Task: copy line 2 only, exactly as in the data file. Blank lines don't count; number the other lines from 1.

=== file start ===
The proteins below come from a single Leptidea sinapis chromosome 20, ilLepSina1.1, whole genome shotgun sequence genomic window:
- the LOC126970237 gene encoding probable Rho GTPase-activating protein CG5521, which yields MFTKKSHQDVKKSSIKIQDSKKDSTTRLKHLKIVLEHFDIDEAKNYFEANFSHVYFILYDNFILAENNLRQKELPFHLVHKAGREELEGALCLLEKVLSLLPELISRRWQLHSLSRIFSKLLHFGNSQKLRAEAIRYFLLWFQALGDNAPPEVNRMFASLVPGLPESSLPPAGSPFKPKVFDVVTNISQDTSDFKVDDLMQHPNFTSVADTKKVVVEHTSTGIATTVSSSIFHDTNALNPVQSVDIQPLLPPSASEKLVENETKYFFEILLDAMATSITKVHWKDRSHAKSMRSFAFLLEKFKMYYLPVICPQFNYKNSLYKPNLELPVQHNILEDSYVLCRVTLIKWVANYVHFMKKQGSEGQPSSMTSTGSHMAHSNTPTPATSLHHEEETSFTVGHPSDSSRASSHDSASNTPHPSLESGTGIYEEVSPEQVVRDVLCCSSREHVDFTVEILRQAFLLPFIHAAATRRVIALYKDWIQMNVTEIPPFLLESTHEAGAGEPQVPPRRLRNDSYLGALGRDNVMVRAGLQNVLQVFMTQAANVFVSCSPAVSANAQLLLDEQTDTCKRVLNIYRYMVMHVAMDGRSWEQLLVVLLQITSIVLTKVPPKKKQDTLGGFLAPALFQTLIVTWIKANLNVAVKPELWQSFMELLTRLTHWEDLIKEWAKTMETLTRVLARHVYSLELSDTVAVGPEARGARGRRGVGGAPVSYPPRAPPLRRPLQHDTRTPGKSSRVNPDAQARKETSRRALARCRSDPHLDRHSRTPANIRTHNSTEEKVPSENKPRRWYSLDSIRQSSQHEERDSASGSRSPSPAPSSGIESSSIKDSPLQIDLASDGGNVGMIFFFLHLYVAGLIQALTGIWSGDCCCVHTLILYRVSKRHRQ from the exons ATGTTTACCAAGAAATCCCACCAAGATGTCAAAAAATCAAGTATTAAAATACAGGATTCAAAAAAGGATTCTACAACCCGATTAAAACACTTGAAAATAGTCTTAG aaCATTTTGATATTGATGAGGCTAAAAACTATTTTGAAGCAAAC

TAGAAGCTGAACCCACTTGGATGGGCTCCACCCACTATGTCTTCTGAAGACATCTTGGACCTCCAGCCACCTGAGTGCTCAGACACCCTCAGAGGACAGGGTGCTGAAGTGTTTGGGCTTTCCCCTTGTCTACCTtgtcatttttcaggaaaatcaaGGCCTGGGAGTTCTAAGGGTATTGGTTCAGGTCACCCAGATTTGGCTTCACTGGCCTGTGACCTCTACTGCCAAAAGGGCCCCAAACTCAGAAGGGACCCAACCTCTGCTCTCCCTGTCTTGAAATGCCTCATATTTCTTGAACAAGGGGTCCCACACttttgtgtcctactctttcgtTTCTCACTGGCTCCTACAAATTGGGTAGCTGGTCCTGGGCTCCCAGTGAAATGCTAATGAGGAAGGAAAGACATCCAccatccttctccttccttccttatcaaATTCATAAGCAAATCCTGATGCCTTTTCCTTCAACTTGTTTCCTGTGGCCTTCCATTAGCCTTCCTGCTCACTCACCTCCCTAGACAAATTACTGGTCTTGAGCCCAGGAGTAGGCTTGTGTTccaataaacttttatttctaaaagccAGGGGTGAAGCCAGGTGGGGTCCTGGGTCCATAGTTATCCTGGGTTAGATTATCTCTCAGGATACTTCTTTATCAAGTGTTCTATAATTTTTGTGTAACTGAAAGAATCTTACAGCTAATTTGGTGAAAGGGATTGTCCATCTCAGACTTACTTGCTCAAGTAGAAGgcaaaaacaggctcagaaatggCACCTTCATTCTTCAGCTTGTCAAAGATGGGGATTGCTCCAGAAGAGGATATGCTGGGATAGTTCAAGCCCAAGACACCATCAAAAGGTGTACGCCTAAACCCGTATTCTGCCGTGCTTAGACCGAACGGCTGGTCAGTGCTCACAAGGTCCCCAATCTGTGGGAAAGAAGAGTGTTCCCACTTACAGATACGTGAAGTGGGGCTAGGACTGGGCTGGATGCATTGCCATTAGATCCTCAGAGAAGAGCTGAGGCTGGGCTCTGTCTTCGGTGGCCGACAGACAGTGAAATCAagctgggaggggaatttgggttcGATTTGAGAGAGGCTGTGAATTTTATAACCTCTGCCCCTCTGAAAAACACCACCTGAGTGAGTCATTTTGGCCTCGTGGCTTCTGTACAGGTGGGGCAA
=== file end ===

- the LOC126970237 gene encoding probable Rho GTPase-activating protein CG5521, which yields MFTKKSHQDVKKSSIKIQDSKKDSTTRLKHLKIVLEHFDIDEAKNYFEANFSHVYFILYDNFILAENNLRQKELPFHLVHKAGREELEGALCLLEKVLSLLPELISRRWQLHSLSRIFSKLLHFGNSQKLRAEAIRYFLLWFQALGDNAPPEVNRMFASLVPGLPESSLPPAGSPFKPKVFDVVTNISQDTSDFKVDDLMQHPNFTSVADTKKVVVEHTSTGIATTVSSSIFHDTNALNPVQSVDIQPLLPPSASEKLVENETKYFFEILLDAMATSITKVHWKDRSHAKSMRSFAFLLEKFKMYYLPVICPQFNYKNSLYKPNLELPVQHNILEDSYVLCRVTLIKWVANYVHFMKKQGSEGQPSSMTSTGSHMAHSNTPTPATSLHHEEETSFTVGHPSDSSRASSHDSASNTPHPSLESGTGIYEEVSPEQVVRDVLCCSSREHVDFTVEILRQAFLLPFIHAAATRRVIALYKDWIQMNVTEIPPFLLESTHEAGAGEPQVPPRRLRNDSYLGALGRDNVMVRAGLQNVLQVFMTQAANVFVSCSPAVSANAQLLLDEQTDTCKRVLNIYRYMVMHVAMDGRSWEQLLVVLLQITSIVLTKVPPKKKQDTLGGFLAPALFQTLIVTWIKANLNVAVKPELWQSFMELLTRLTHWEDLIKEWAKTMETLTRVLARHVYSLELSDTVAVGPEARGARGRRGVGGAPVSYPPRAPPLRRPLQHDTRTPGKSSRVNPDAQARKETSRRALARCRSDPHLDRHSRTPANIRTHNSTEEKVPSENKPRRWYSLDSIRQSSQHEERDSASGSRSPSPAPSSGIESSSIKDSPLQIDLASDGGNVGMIFFFLHLYVAGLIQALTGIWSGDCCCVHTLILYRVSKRHRQ from the exons ATGTTTACCAAGAAATCCCACCAAGATGTCAAAAAATCAAGTATTAAAATACAGGATTCAAAAAAGGATTCTACAACCCGATTAAAACACTTGAAAATAGTCTTAG aaCATTTTGATATTGATGAGGCTAAAAACTATTTTGAAGCAAAC